As riders begin their journey into the horse world, learning to sit in balance on a trained horse and control it are usually the main goals. As these skills are mastered, many people begin to develop their skills to become true horsemen. What makes someone a horseman? Perhaps it is a heightened sense of knowing what is good for your horse and what makes your horse tick. It is looking beyond how well you can sit and steer. Horsemanship encompasses everything that develops a horse, keeps it happy, healthy and performing at its best. The following are some of the major keys to good horsemanship. You can probably come up with even more ways to develop your own skills. Reading body language – Horses, like people are constantly sending signals through their body language. If you watch their eyes, ears, mouth, tail movement and even the way they stand or shift their weight, horses will give you great insight into their thoughts and well-being. Their energy level also tells you a lot about how they are feeling. Like people, they have good and bad days and sometimes are distracted or not feeling well. A good horseman will pay attention to the signs and address them as needed. Equipment – Ill fitting, cracked or improper equipment will quickly make a horse uncomfortable and irritable. Every horseman should understand how to properly fit the equipment being used, and the reason for using it. Horsemen need to routinely check all equipment for proper adjustment, cracks or dangerous wear and will clean and oil it regularly.

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Grooming - Proper grooming includes conditioning the coat through currying, brushing, mane pulling, clipping as needed, and using appropriate products to bring out the luster in a coat. Body conditioning – A good horseman will insure that the horse is properly strengthened for the job it has through a variety of techniques such as lunging, interval training, gymnastics and rest. Recognizing how much work is enough or too much and knowing when to stop is critical to preparing a horse for any job. Good horsemen will also pay attention to giving each horse ample time in a pasture to exercise freely. Recognizing soundness – When a horse is sore or “off”, a true horseman will recognize it and address the issue. While other professionals such as vets, chiropractors, masseuses or farriers may need to become involved, the horseman should be able to locate the general vicinity of the problem and take some initial measures to prevent further pain and hopefully resolve the issue. First aid and illnesses – Every horseman should be able to treat common injuries with first aid or help a sick horse while waiting for a vet. Problems such as cuts, colic, fever or other issues can crop up at any time. The horseman should know how to take a temperature, pulse and respiration count to assess the health of the horse and communicate with a vet. Knowing and using correct terminology regarding the anatomy of the horse when talking with the vet insures clear communication. Health maintenance and nutrition – Every horseman needs to know the vaccines necessary in their part of the world to keep the horse healthy and prevent disease. They will insure administration of vaccinations, worming and dentistry while keeping accurate health records including lameness and illness. Nutritional knowledge - Good nutritional knowledge is important when assessing the needs of each horse since www.horsebackmagazine.com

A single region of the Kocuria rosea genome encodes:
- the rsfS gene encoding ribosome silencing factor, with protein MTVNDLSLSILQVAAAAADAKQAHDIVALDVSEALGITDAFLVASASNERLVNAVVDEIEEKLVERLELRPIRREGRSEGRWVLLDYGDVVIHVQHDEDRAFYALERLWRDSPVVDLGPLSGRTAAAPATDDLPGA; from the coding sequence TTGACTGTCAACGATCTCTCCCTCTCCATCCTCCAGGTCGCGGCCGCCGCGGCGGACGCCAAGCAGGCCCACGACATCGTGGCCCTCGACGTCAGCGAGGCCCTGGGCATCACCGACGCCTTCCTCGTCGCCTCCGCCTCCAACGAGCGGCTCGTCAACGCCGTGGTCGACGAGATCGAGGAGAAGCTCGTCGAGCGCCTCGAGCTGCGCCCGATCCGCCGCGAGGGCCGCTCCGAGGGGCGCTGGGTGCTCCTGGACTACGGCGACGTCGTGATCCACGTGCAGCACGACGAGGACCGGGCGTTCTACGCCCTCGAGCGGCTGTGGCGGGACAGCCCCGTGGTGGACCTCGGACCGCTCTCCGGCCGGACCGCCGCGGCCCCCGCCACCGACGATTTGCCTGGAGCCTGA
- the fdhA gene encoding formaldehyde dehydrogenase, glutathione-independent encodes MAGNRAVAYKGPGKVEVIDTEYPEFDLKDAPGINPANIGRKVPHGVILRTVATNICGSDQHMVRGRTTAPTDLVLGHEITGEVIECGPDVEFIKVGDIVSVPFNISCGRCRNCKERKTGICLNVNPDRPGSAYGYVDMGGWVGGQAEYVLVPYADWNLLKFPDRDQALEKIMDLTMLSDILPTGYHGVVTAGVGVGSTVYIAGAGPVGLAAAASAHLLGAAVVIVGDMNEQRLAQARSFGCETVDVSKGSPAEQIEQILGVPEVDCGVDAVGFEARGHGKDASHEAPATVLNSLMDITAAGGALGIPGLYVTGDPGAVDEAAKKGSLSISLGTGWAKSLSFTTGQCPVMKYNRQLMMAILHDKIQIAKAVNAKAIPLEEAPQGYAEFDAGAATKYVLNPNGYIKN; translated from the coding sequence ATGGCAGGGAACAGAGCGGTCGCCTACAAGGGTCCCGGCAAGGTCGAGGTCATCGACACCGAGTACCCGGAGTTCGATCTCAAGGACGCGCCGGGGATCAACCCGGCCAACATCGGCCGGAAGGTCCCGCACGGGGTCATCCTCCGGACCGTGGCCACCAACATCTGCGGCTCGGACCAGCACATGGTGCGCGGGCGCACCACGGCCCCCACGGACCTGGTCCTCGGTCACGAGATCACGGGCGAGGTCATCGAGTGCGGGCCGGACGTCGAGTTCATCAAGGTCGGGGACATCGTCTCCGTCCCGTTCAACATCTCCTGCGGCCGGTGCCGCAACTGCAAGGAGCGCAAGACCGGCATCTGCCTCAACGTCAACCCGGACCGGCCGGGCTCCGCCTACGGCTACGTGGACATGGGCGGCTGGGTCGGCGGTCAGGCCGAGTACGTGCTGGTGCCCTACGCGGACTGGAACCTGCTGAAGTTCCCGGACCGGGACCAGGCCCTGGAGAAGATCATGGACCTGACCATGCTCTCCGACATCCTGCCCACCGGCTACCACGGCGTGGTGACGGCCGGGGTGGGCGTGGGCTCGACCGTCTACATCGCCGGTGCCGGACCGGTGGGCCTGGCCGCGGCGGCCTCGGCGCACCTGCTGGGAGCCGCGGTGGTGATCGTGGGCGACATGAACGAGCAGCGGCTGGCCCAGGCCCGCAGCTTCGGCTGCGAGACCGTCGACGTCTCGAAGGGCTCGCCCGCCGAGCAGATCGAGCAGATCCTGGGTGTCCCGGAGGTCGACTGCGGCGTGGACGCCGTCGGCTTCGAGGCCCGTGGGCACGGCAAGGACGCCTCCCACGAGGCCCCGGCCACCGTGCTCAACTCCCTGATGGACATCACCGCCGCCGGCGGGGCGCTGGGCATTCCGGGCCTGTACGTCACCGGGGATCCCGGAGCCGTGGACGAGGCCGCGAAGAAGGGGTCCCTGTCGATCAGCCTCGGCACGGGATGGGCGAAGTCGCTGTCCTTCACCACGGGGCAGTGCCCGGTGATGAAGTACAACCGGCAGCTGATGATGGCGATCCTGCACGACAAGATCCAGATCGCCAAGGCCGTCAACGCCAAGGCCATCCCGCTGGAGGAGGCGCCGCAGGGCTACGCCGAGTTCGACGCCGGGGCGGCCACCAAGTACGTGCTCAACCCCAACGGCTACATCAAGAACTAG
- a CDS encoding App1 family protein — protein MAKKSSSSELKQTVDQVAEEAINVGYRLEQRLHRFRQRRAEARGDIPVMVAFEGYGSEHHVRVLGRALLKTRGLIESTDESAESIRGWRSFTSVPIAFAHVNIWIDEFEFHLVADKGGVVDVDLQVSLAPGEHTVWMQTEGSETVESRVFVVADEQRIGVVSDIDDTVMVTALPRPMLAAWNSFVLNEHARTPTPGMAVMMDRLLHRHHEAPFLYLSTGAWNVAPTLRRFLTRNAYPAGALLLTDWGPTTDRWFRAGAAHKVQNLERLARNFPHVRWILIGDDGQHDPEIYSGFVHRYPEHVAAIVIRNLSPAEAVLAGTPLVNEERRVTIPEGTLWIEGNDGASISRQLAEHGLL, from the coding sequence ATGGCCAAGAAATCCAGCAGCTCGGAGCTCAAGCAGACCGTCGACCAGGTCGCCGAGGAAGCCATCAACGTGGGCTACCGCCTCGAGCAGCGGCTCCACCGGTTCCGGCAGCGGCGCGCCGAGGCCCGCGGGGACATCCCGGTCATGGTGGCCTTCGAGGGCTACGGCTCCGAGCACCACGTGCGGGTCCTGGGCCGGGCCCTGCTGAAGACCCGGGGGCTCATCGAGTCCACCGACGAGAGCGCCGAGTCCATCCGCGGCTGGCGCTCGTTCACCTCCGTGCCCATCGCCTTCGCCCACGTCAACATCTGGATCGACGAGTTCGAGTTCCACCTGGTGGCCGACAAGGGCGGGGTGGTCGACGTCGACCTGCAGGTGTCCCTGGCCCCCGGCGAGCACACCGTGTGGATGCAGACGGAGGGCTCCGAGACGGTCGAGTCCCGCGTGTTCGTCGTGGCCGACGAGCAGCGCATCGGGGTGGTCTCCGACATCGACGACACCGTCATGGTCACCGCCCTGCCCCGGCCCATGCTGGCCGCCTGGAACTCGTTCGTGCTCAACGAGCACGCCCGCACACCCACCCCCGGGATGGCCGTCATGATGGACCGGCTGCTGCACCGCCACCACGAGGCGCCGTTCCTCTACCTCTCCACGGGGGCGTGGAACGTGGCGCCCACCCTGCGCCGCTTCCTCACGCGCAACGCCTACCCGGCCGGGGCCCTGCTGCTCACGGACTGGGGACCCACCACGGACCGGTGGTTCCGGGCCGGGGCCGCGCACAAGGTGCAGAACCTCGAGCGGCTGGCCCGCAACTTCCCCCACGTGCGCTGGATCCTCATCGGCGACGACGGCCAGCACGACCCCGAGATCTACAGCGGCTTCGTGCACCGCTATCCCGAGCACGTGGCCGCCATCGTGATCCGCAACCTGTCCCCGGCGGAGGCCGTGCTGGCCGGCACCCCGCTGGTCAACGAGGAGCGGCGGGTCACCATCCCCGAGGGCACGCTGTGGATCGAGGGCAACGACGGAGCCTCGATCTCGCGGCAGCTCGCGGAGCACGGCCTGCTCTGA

there are such a wide variety of feeding options. Supplements are also needed at times and should be used wisely. Horse handling – Every horseman should be able to safely and humanely keep horses under control while on the ground or in the saddle. Skills such as trailer loading, lunging, despooking and riding in a shared arena are a must. A good horseman can read the horse and find ways to calmly and safely introduce horses to new situations or work through difficult circumstances.

Good horsemanship encompasses such a wide variety of topics that it’s easy to see that there is a difference between riders and horsemen. It takes a great deal of time and dedication to become a true horseman. If you are a rider working on becoming a horseman, don’t give up. Remember that the journey may be long but it will always be interesting. If you consider yourself to be a horseman already, don’t stop learning. There is always more to learn. And isn’t that half the fun of it? April 2017

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Industry News...

Ten Extraordinary Horses To Be Honored on May 21st

Billy White Shoes

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GTR Patricks Vindicator

humans,” said Alan Bietsch of Old Salem. “Horses are such special creatures who enhance our lives in so many ways and give us strength and inspiration in their power -- and their vulnerability. They make us fly and soar and teach us to be compassionate and respectful. We are better and more hopeful people because of horses. The EQUUS Foundation is so proud to partner with beautiful Old Salem Farm to honor the 2017 Horse Stars Hall of Fame recipients and their owners,” said Valerie Angeli, EQUUS Foundation VP of Communications and Special Projects.

en horses will be induct- “Old Salem Farm is thrilled to ed into the Horse Stars host the 2017 EQUUS FoundaHall of Fame for 2017 tion Horse Stars Hall of Fame during the Old Salem May Horse Show, in North Salem, New York - the prestigious twoweek event that is held at one of the nation’s premier equestrian facilities. The ceremony Catch Me HH Azur will precede the $130,000 Empire State Grand Prix on Sunday, May 21, 2017.